~A house that bespeaks of a glorious past ~
But whatever happened to the family who lived here?
Such a beautiful place to be abandoned
and just left to ruin ~
But as we walked further up, we instantly realized the reason.
The promontory to which the house and other structures (above) is slowly crumbling down.
Even Castles made of sand, fall into the sea, eventually.
Long before I came across the term “urban exploration”, my fascination about abandoned structures for purposes of photography was already rife. How I used to take delight in taking shots of Spanish church ruins in my country, the overgrown cemeteries in the islands which have been forgotten by time and by the departed’s family, even those old factories that have been closed down and condemned.
This weird interest would continue and when I discovered the essence of “Urban Exploration” from the photo magazines I subscribed to, this fascination turned to passion! Abandoned structures are great photographic subjects. They speak of history. They serve as my connection to a bygone era.
So when H and I went for our after-lunch walk yesterday and passed by this ancient and abandoned cemetery of our village, my excitement started rising! We stumbled upon this spot a couple of years ago but that was in the summer when the entire grounds was in itself buried under the wild vegetation. We could barely see the centuries old tombs much less walk through the thorned overgrowth. Today, the place seemed to have just been recently cleared, thanks to the Mairie (local authorities) except for the side areas where few headstones and rusting grave iron fencing are peeking out from the course shrubbery.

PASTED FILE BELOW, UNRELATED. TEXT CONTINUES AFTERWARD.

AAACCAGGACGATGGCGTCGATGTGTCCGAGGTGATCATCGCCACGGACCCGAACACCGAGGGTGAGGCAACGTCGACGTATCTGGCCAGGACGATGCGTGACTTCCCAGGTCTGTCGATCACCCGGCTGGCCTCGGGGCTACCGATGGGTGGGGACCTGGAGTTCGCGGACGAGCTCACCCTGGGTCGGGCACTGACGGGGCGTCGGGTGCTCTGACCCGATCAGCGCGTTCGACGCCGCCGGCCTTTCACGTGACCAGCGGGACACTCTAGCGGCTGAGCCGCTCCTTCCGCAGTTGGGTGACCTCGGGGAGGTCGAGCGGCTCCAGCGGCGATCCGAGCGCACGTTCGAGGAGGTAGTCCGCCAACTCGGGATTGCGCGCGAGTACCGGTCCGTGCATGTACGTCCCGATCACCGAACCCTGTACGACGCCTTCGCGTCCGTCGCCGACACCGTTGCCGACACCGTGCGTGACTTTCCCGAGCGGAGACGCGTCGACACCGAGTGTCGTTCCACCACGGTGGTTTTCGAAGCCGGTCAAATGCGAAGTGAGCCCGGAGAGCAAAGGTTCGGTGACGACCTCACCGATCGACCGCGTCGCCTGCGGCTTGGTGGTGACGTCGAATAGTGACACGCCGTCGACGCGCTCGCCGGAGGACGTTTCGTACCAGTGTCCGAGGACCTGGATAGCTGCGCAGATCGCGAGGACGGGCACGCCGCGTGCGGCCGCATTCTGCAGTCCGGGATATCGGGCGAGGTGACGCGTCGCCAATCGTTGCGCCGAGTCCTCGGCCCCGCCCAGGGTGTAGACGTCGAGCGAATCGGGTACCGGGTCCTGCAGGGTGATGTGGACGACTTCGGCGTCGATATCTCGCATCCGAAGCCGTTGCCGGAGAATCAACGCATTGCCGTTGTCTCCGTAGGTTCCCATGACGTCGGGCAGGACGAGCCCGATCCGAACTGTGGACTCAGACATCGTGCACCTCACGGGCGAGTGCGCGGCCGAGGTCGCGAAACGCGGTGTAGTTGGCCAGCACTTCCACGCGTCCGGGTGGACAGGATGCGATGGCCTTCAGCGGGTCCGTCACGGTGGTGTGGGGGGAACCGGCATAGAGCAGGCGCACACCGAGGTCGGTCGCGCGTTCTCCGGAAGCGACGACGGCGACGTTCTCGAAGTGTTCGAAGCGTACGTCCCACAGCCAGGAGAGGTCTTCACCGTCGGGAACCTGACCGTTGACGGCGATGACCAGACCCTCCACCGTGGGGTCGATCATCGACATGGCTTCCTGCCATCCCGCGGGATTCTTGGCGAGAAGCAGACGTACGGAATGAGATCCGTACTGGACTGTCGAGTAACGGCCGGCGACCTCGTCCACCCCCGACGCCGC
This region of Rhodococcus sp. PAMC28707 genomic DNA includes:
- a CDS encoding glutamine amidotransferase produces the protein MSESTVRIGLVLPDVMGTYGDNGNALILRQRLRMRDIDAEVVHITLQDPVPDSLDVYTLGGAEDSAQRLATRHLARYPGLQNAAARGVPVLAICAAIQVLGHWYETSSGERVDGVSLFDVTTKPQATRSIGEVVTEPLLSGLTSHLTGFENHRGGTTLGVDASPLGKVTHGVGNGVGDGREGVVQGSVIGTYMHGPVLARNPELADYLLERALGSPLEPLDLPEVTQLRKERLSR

A neighbour in her 90s who grew up in the village told us that the Mayor’s office decided to close down this cemetery because of rock erosion which could pose danger to visitors. Indeed, while I was standing on that spot trying to photograph a headstone, I heard a rock crashing down next to me and when I looked, it was just inches away…I quickly ran for my life!
The burial ground ‘s position at the foot of a rocky hill could have been a lovely and peaceful setting except that the rocks became unsteady and started crumbling down so a new cemetery was created just few hundred meters away.
This thickly invaded grave seems to be crying out to be cleared.
It is crying in Latin…
This one is engraved in Italian owing to the village’s history of once a part of Italy. The triangular roofing is typical to snow-prone mountainous regions such as ours. It symbolizes protection from the falling snow.
A shrine of the Virgin still left standing
An iron grave fencing
The tower of the church of the village seen from the cemetery gate.